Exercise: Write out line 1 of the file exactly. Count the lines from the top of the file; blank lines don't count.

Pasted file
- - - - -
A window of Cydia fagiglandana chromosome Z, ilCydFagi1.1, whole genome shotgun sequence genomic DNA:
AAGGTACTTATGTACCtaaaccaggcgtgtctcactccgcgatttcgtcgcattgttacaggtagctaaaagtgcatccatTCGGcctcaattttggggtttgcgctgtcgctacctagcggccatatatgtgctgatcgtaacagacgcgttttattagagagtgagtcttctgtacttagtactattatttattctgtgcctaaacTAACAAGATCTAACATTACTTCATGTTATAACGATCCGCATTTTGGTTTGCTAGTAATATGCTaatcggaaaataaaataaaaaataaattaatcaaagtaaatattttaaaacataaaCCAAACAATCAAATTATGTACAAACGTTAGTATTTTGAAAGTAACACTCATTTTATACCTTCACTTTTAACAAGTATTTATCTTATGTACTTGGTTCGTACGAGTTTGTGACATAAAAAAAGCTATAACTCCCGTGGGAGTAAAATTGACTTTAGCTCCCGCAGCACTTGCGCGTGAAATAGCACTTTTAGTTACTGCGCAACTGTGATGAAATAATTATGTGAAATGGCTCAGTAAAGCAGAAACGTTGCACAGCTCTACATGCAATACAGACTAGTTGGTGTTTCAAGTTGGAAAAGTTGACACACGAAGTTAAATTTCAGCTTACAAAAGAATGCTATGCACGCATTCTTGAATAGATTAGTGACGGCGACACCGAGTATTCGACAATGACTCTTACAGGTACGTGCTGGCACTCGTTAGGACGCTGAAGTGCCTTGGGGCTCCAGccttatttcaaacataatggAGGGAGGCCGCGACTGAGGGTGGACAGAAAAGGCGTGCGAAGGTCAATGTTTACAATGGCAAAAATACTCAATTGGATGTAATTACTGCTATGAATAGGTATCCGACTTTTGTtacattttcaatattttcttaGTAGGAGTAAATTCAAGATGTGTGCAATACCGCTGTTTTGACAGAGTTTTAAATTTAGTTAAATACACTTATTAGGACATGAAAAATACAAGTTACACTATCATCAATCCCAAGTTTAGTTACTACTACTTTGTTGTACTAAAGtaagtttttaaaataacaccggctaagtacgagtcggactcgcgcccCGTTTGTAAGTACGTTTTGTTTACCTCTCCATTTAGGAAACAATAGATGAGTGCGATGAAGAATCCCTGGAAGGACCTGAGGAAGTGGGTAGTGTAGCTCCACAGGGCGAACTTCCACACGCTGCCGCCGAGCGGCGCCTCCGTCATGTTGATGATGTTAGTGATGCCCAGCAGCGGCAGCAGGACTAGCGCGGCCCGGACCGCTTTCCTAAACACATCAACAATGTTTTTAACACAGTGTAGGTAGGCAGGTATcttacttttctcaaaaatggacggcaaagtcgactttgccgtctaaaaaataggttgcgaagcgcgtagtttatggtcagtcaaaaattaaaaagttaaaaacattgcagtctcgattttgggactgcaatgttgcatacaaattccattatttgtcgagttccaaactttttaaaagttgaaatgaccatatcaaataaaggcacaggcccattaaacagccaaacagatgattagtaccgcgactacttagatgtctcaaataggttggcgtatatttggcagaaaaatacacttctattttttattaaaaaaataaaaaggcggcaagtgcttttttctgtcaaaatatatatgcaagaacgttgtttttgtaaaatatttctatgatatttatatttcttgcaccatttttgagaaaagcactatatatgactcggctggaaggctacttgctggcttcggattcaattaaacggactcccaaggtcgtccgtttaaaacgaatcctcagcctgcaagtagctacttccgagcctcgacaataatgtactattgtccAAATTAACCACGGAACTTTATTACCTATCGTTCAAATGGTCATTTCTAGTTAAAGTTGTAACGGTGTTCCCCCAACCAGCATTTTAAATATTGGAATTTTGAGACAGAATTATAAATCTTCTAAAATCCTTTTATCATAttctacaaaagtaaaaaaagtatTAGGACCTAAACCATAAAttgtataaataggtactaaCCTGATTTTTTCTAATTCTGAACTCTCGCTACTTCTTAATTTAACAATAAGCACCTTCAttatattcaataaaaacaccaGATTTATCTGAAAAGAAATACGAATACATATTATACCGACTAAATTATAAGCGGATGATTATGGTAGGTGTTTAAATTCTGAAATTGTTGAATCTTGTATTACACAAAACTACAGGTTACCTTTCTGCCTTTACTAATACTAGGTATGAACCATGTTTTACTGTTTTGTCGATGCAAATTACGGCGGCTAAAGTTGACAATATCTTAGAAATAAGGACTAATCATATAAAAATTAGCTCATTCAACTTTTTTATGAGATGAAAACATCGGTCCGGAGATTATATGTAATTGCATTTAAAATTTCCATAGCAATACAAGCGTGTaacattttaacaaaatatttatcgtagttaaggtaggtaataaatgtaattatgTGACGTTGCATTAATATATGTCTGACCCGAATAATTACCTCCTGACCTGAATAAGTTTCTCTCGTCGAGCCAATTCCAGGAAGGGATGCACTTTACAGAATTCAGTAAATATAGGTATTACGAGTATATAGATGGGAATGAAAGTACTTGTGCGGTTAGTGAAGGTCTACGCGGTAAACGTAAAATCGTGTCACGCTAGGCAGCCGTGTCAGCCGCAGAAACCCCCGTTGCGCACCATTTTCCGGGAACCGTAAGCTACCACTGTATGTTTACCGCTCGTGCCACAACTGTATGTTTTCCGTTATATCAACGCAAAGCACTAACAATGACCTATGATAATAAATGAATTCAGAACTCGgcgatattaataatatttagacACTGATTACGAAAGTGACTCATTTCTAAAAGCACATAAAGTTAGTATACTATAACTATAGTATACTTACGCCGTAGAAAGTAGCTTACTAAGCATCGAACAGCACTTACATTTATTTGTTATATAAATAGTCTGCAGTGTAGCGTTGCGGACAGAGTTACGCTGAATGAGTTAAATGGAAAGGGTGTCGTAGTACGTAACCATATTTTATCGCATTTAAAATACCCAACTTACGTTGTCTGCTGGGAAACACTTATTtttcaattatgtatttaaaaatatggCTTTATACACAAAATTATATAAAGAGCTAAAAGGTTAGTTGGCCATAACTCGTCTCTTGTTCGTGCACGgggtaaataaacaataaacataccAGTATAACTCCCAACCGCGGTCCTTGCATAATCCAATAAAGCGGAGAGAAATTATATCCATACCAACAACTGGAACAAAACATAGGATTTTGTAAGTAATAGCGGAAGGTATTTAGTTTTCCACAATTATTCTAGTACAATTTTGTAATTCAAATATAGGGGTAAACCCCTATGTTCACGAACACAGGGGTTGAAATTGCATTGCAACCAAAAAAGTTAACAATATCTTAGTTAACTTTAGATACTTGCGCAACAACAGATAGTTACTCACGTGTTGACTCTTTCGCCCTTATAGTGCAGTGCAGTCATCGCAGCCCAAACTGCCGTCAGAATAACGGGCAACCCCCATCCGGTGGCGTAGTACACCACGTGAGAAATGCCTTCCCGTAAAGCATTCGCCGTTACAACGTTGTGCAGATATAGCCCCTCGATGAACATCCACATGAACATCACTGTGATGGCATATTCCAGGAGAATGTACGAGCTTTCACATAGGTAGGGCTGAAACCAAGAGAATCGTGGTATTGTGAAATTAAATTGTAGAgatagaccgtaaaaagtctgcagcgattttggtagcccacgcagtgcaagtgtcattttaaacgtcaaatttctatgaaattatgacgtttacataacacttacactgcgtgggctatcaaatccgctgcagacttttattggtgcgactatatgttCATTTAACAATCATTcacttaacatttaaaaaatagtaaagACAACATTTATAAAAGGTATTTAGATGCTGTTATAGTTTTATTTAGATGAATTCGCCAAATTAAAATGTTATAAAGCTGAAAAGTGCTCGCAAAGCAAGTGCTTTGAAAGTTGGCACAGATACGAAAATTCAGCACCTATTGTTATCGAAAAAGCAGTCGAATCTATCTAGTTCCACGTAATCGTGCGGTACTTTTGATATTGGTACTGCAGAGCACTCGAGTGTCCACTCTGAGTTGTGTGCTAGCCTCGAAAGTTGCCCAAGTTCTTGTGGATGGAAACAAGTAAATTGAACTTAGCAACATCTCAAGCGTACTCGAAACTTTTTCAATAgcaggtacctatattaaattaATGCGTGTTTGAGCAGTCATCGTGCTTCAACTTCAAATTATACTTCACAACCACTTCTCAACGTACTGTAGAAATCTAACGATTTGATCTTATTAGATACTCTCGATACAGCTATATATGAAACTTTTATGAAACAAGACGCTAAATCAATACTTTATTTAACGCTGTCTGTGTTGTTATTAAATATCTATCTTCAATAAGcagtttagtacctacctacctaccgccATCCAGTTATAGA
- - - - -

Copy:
A window of Cydia fagiglandana chromosome Z, ilCydFagi1.1, whole genome shotgun sequence genomic DNA: